US government threatens to FORCE states to implement tighter vaccine laws as measles outbreak sparks concerns over states with ‘personal exemptions’
- It’s not clear what the government could do to enforce vaccinations
- FDA Commissioner Dr Scott Gottlieb insisted there are ‘certain rules’ that could be mandated
- 50 cases of measles have been reported in Washington, with other clusters in Texas and New York
- Cases rose 300% worldwide last year, the World Health Organization reports
The US government may soon force states to implement tighter vaccine rules as measles outbreaks erupt across the country.
FDA Commissioner Dr Scott Gottlieb told CNN on Tuesday: ‘[If] certain states continue down the path that they’re on, I think they’re going to force the hand of the federal health agencies.’
His main concerns are for the 17 states where exemptions for ‘personal or philosophical reasons’ are allowed.
That includes Washington, where at least 50 have contracted measles recently, and Texas, with eight recorded cases.
In New York, there is a different problem: the state, which requires vaccines for everyone except for medical and religious reasons, is currently trying to contain a measles outbreak in its Hasidic Jewish community.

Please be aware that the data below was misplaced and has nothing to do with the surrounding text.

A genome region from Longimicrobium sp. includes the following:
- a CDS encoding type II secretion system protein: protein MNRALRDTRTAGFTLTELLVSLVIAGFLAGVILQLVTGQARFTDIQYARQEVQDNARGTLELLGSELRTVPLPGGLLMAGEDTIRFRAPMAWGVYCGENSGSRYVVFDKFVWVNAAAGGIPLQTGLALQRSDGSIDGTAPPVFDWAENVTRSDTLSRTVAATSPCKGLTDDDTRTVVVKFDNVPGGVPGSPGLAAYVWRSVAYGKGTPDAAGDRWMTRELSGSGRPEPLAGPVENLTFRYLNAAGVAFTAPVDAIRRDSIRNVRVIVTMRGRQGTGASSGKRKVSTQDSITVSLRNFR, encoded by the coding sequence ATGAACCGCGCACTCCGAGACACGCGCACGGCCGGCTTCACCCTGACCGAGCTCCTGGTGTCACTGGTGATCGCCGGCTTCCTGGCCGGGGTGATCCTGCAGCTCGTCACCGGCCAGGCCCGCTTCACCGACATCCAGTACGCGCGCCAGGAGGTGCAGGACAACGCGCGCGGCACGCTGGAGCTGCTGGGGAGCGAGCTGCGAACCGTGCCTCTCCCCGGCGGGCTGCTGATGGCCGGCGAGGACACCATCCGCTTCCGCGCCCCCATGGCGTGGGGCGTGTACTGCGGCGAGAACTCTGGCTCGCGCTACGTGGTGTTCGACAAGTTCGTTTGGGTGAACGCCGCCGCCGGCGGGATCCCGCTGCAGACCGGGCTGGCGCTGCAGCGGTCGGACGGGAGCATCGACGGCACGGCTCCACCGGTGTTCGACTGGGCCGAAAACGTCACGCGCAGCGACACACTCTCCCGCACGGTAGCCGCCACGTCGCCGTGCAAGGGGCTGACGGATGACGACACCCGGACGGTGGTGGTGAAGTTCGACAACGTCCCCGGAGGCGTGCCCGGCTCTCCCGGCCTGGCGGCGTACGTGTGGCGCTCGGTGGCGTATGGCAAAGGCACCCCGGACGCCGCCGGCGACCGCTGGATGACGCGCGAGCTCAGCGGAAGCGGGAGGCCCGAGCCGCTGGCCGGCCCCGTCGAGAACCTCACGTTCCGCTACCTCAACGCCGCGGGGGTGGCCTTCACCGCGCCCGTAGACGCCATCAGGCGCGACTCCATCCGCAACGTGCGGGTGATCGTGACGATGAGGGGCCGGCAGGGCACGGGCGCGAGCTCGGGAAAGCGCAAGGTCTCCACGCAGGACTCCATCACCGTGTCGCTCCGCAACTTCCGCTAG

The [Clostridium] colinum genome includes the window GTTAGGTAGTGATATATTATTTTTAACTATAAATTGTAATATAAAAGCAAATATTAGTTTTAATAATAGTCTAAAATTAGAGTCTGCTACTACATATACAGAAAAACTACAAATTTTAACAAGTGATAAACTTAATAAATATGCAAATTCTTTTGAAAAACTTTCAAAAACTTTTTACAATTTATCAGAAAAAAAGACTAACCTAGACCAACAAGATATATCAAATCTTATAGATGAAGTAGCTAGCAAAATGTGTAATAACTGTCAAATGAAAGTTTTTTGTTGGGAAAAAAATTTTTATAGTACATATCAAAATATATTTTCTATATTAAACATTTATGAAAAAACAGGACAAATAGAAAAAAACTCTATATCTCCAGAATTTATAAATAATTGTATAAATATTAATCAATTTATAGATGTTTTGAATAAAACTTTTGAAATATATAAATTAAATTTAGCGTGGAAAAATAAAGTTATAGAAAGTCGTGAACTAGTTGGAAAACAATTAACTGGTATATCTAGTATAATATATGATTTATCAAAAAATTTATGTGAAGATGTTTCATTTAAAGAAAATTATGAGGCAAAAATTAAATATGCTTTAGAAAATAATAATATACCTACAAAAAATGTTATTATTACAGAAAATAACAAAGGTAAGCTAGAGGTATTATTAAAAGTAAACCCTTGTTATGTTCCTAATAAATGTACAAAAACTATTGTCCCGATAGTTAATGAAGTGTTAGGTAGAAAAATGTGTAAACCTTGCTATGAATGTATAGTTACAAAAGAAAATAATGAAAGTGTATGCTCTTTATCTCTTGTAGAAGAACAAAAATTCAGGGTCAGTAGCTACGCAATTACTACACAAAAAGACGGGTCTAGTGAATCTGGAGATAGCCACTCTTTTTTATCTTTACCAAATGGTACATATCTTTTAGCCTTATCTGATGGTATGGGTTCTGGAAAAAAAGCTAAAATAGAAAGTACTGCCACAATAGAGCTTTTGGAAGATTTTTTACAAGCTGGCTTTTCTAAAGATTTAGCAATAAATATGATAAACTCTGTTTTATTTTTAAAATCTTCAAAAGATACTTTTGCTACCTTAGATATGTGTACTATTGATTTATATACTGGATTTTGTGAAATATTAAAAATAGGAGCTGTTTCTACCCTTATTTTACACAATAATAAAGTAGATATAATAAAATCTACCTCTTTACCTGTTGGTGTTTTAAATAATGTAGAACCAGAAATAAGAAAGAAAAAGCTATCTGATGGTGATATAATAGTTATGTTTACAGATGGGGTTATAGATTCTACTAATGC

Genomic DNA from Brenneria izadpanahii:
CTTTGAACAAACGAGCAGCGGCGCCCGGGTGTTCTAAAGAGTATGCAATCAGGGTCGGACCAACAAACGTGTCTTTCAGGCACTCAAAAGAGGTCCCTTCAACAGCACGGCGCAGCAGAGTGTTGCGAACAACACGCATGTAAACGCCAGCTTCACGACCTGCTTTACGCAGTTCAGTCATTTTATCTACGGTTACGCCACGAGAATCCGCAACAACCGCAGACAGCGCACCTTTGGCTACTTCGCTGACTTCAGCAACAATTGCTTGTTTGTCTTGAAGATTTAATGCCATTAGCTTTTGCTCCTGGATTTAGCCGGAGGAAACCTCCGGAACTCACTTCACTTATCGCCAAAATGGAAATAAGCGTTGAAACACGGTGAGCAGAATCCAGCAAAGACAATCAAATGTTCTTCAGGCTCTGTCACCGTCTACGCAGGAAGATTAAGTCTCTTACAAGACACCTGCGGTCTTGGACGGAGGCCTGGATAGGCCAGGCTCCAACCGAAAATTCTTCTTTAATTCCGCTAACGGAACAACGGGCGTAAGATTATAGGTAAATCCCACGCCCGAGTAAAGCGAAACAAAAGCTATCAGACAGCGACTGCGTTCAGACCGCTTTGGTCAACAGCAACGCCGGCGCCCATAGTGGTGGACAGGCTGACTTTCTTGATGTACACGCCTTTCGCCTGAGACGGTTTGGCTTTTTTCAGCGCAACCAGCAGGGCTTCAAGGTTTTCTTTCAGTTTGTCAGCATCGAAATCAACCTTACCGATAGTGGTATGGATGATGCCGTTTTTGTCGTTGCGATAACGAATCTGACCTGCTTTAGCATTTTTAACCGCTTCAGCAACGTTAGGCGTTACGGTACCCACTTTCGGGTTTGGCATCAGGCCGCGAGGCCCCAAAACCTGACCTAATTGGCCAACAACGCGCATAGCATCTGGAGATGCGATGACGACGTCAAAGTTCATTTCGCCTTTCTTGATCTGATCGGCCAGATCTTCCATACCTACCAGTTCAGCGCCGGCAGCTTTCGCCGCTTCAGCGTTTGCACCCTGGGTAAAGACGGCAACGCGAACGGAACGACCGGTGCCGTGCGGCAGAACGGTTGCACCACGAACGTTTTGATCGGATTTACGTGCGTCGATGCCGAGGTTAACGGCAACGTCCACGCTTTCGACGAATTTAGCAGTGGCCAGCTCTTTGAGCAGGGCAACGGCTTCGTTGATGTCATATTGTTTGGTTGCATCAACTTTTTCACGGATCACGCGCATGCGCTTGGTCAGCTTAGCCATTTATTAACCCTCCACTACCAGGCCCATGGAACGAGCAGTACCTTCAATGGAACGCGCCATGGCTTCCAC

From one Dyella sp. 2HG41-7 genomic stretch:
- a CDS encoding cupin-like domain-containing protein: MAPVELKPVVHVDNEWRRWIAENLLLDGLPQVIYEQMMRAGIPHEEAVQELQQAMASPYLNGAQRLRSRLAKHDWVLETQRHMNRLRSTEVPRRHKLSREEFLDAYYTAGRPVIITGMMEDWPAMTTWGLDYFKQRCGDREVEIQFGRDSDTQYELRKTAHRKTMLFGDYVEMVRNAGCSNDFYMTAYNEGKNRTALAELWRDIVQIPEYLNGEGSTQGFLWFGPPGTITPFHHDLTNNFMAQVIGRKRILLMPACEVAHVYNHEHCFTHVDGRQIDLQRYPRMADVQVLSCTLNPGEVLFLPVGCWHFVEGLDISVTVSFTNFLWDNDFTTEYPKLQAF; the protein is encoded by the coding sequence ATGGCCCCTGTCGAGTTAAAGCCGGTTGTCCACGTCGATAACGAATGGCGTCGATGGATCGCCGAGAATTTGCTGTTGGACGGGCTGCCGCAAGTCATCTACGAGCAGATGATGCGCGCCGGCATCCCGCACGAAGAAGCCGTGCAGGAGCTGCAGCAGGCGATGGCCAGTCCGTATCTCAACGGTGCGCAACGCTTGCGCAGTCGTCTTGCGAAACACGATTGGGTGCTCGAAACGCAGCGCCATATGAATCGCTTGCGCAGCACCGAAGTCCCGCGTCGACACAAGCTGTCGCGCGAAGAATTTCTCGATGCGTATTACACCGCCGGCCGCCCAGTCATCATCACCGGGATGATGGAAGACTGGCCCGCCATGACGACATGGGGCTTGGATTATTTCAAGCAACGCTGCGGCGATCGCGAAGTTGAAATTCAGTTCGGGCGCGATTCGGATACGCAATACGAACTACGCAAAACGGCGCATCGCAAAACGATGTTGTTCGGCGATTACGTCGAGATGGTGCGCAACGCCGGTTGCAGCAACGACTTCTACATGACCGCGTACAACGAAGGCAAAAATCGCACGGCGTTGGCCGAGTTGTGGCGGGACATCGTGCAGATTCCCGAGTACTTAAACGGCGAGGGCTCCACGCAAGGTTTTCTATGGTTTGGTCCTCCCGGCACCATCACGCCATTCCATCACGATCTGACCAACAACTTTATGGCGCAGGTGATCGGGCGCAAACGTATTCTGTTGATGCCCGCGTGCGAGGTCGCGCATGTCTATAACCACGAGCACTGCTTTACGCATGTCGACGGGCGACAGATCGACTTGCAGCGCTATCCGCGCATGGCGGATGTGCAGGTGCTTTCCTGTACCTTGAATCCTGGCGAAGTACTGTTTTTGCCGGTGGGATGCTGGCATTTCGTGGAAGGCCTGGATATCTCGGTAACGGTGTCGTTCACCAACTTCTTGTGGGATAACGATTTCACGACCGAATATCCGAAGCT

There is a spotlight on states with ‘personal exemptions’ permitted for vaccines as measles cases spring up across the country
STATES THAT ALLOW PARENTS TO OPT OUT OF VACCINES BASED ON PHILOSOPHICAL BELIEFS
- Louisiana (except no religious exemptions)
- Minnesota (except no religious exemptions)
- Missouri (only for daycare, not public school)
- North Dakota
STATES THAT RECENTLY REVOKED THIS ALLOWANCE:
- West Virginia
It’s not clear what the government could do to enforce vaccinations, but Dr Gottlieb insisted there are ‘certain rules’ that could be mandated.
Globally, cases of measles soared 300 percent last year.
Health officials say the growing number of unvaccinated communities are the sources of this boom.
‘Some states are engaging in such wide exemptions that they’re creating the opportunity for outbreaks on a scale that is going to have national implications,’ Dr Gottlieb told CNN.
The vaccine-skeptical non-profit National Vaccine Information Center slams that take, saying the choice to forego vaccines is a human right.
But Dr Gottlieb and his peers at other federal agencies say there is no grey area: the measles vaccine works and it saves lives.
The World Health Organization says outbreaks are likely to happen once vaccine coverage drops below 95 percent.
Dr Anthony Fauci, head of infectious diseases at the National Institutes of Health (NIH) sighed when asked about reluctance to vaccinate. The NIH is pouring efforts and funds into designing a vaccine to protect people from the notoriously elusive flu, which mutates every year as it moves from humans to migrating birds and back again.
The measles vaccine, he said, is easy: ‘It’s a one-and-done.’
‘Everyone should be vaccinated. Period,’ Dr Fauci said.